Problems and Purpose
The problem is that citizens feel that there are not enough outdoor recreation resources and opportunities, more specifically for those individuals that have limited access and use of the outdoor recreation resources for reasons including age, income, or knowledge. Below is an explanation of the purpose and a brief excerpt from the New Hampshire Outdoors, Revised.
1. New Hampshire Outdoors, Revised 2008-2013 is New Hampshire's Statewide Comprehensive Outdoor Recreation Plan (SCORP). It serves as the state's official plan for outdoor recreation for the ensuing five years. The state of New Hampshire uses this to identify major issues and challenges facing the state's recreation and natural resources. The SCORP also offers a series of recommendations to address each issue that is proposed. A lot of the times the recommendations are guidelines or directions for action, more specifically for state agencies.
2. New Hampshire uses this as a reference guide or information source for those interested in recreational trends, supply, and demand. The data is then provided, often on a county-level, for the supply of recreation and open space lands in the state, as well as on nationwide and statewide demand. This Plan can also give recreational providers and decision-makers information characterizing major recreation-related issues in the state, and some recommendations for addressing these issues. Finally, this Plan provides more specific guidance to communities and school districts about how statewide LWCF monies for communities will be targeted in the upcoming five-year period (http://www.recpro.org/assets/Library/SCORPs/nh_scorp_2008.pdf).
In 2011, New Hampshire Listens worked with the NH Office of Energy and Planning (OEP) and the NH Department of Resources and Economic Development (DRED) to learn more about citizens’ views on opportunities for outdoor recreation at the local and state level. The citizen input from the sessions will be used by OEP and DRED to develop priorities for the NH Statewide Comprehensive Outdoor Recreation Plan (SCORP) that is currently under revision. In October, over 170 residents met in small group conversations that were held in seven different locations across the state. The project involved approximately 225 residents, (http://participedia.net/en/comment/23#comment-23).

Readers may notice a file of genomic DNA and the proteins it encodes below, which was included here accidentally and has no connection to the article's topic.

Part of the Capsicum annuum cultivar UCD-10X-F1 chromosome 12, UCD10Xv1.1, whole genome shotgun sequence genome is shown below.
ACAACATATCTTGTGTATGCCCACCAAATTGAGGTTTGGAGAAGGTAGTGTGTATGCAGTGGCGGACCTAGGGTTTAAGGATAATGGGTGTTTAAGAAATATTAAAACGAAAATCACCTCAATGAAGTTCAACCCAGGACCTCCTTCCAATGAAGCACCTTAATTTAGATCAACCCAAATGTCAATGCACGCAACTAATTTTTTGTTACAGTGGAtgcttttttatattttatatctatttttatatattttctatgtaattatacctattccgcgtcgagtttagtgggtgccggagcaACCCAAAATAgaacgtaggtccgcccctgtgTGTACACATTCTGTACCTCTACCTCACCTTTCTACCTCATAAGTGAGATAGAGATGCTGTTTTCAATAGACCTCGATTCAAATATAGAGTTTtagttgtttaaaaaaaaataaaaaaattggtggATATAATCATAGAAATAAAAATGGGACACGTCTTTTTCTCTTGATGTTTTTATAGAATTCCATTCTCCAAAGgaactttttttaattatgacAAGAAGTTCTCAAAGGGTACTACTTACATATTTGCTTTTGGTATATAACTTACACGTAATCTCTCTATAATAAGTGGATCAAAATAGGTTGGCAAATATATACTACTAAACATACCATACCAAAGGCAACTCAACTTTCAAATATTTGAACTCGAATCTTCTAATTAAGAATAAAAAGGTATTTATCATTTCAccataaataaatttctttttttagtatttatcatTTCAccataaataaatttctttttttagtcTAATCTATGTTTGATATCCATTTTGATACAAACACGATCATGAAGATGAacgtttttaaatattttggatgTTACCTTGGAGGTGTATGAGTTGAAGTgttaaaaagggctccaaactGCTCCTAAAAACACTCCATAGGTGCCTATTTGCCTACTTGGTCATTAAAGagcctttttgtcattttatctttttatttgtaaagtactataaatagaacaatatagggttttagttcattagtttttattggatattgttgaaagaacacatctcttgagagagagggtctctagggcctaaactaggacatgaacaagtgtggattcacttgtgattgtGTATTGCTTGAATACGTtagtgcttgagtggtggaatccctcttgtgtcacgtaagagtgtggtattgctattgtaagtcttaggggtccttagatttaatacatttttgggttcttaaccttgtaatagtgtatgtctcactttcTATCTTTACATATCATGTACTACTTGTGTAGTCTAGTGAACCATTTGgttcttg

Originating Entities and Funding
NH Listens facilitated and organized all the meetings and small group dialogues but they had the help of the New Hampshire Office of Energy and Planning. The funding came from the Land and Community Heritage Investment Program (LCHIP). This program provided about 40-50% of the funding, the rest came from local organizations and government funding as well through grants and aids.
Note: This section requires more content and information that was not found, to go more into detail. The focus would be the actual numbers of the overall budget, annual budget, and the amount spent on maintenance, as well as total cost for implementation.
The Small Group-Facilitated Dialogues consisted of the public and was open to everyone in the communities and cities that the deliberations were held. The targeted audience was the general public with emphasis on the people that had limited use of the resources because of different factors.
Deliberation, Decisions, and Public Interaction
Through the series of small group-facilitated dialogues the recreation demands and needs were developed and the list of demands versus needs is as follows:
1. Demands -
2. Needs -
Wildlife recreation i.e. fishing, hunting, bird watching
Influence, Outcomes, and Effects
The final report from all the small group deliberations has been submitted to NH OEP and the NH DRED and will be available soon on the NH Listens website. The outcome of all this is that New Hampshire ended up prioritizing the outdoor recreations resources that would be implemented by money.
Analysis and Criticism
Note: Adequate and sufficient information was not found on this section. It is in need of content more specifically quotes or criticisms from those involved in the small group dialogues.
1. NH Listens flyer
2. Community Leader Invitation Letter
3. New Hampshire Outdoors, Revised 2008-2013